Government Buck-Passing Could Force Aboriginal People Off WA Homelands


An international advocacy group has slammed the Barnett government’s proposals to shut down 150 remote Aboriginal communities as “traumatic” for residents by forcing thousands of Aboriginal people off traditional lands and into regional centres.

Tammy Solenec, an Indigenous Rights campaigner at Amnesty International said the rights of Aboriginal people would be lost in buck passing between state and federal governments.

Premier Colin Barnett has signalled that up to 150 remote West Australian communities could be closed down after his government signed a deal with the Commonwealth to take over responsibility for infrastructure and other essential services earlier this year.

Ms Solenec says the plans could be in breach of Australia’s obligations under international law.

“It’s hypocritical for Premier Colin Barnett to admit that closing communities would be traumatic for people involved, while still moving ahead with plans to evict traditional owners from their homes, break their connection to land and culture, and force them to move to larger towns where they will have greater exposure to drugs, alcohol, violence and crime,” Ms Solenec said.

“Sadly, in the plans…  I heard echoes of the tragic policies of last century, which removed Aboriginal people from their homelands.”

Earlier this month Mr Barnett tried to use the suicide crisis afflicting parts of the state as justification that remote communities should be shut down, following the tragic suicide of an 11-year-old boy in Geraldton, a large regional centre with 37,000 people.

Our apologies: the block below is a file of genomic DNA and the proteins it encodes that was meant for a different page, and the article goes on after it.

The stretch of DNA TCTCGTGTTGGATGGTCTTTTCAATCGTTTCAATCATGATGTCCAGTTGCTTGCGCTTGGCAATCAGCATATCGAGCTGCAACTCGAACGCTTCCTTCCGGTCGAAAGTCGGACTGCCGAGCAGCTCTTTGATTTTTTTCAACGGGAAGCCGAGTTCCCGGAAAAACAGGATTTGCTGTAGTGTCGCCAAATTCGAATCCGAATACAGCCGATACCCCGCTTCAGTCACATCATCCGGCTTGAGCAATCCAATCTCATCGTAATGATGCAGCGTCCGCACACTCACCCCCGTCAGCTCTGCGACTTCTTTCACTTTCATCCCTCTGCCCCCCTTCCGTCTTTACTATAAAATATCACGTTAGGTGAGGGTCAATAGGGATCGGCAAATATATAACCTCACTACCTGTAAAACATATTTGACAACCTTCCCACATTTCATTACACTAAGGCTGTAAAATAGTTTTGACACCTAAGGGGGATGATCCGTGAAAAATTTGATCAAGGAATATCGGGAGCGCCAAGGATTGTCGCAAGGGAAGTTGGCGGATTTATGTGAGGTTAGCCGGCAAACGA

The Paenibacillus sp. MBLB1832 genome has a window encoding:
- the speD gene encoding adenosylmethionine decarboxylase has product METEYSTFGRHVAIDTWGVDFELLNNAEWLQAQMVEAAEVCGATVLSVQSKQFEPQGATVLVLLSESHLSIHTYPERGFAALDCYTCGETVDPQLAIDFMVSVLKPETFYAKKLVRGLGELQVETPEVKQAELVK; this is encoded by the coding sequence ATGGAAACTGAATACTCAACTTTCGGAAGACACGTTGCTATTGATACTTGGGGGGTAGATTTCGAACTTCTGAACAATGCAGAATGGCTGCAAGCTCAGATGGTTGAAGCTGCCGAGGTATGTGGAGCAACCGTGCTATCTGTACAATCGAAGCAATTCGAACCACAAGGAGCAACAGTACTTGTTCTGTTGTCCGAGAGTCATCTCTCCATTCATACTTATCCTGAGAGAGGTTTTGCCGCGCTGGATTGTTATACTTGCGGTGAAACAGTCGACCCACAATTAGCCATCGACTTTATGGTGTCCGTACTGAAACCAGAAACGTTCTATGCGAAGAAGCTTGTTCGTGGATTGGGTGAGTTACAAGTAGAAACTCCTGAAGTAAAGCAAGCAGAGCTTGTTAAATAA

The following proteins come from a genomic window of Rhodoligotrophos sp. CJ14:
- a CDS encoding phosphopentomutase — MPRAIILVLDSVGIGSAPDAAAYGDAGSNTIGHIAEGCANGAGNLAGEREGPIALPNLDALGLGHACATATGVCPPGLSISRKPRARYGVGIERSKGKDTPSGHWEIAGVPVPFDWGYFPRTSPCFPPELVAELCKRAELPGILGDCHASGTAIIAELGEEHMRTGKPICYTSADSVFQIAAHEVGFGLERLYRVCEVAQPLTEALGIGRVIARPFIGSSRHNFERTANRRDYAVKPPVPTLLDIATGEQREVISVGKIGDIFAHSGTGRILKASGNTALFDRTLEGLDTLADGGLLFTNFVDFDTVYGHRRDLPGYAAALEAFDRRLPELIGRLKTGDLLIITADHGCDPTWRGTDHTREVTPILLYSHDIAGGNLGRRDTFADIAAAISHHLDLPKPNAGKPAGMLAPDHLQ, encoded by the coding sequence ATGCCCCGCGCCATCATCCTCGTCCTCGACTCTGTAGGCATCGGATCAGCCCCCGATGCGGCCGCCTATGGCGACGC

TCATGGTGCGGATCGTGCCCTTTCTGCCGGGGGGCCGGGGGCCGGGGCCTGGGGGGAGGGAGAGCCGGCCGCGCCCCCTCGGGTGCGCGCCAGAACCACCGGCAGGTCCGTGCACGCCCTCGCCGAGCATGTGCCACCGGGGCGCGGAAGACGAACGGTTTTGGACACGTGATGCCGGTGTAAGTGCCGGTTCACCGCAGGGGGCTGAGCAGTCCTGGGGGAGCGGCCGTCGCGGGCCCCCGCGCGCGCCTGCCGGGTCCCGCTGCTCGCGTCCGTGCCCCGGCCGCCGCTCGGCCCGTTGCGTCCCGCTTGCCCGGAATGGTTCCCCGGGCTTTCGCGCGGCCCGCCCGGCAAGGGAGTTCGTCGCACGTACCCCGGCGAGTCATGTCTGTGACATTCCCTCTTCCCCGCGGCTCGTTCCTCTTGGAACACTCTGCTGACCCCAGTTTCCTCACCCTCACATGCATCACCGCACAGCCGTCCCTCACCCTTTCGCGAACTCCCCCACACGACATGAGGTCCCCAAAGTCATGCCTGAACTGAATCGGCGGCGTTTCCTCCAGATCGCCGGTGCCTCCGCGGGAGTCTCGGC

He told the Australian newspaper that while closing remote communities would be “traumatic for people involved” and would force them into towns and cities, “we simply cannot provide services and protect people, sometimes from themselves, sometimes [from]their family.”

Yesterday he told the newspaper that some larger communities, like Balgo which has nearly 500 residents, were in the stages of a “civil war”.

“They cannot provide education, they cannot provide health, they cannot provide employment,” Mr Barnett said in parliament.

“They are not viable and the social outcomes and the abuse and neglect of young children is a disgrace for this state.”

That’s despite the services to provide health and other essential services to Australian citizens being a role for government – which in remote communities around the country was previously delivered predominately by the Commonwealth.

The WA government claims it was given an “ultimatum” to accept $90 million in Commonwealth funds to run remote communities in the state.

In September, federal Indigenous affairs minister Nigel Scullion announced “historic agreements” with Western Australian, Queensland, Victorian and Tasmanian governments to take over the Commonwealth responsibility on municipal and essential services to remote communities.

South Australia did not sign up.

“The delivery of municipal and essential services, including supply of power and water and the management of infrastructure, is a state and local government responsibility,” he said.

Despite being the richest state in Australia, the WA government says it cannot afford to fund these services, which would result in the closure of up to 150 of the 274 remote communities in the state.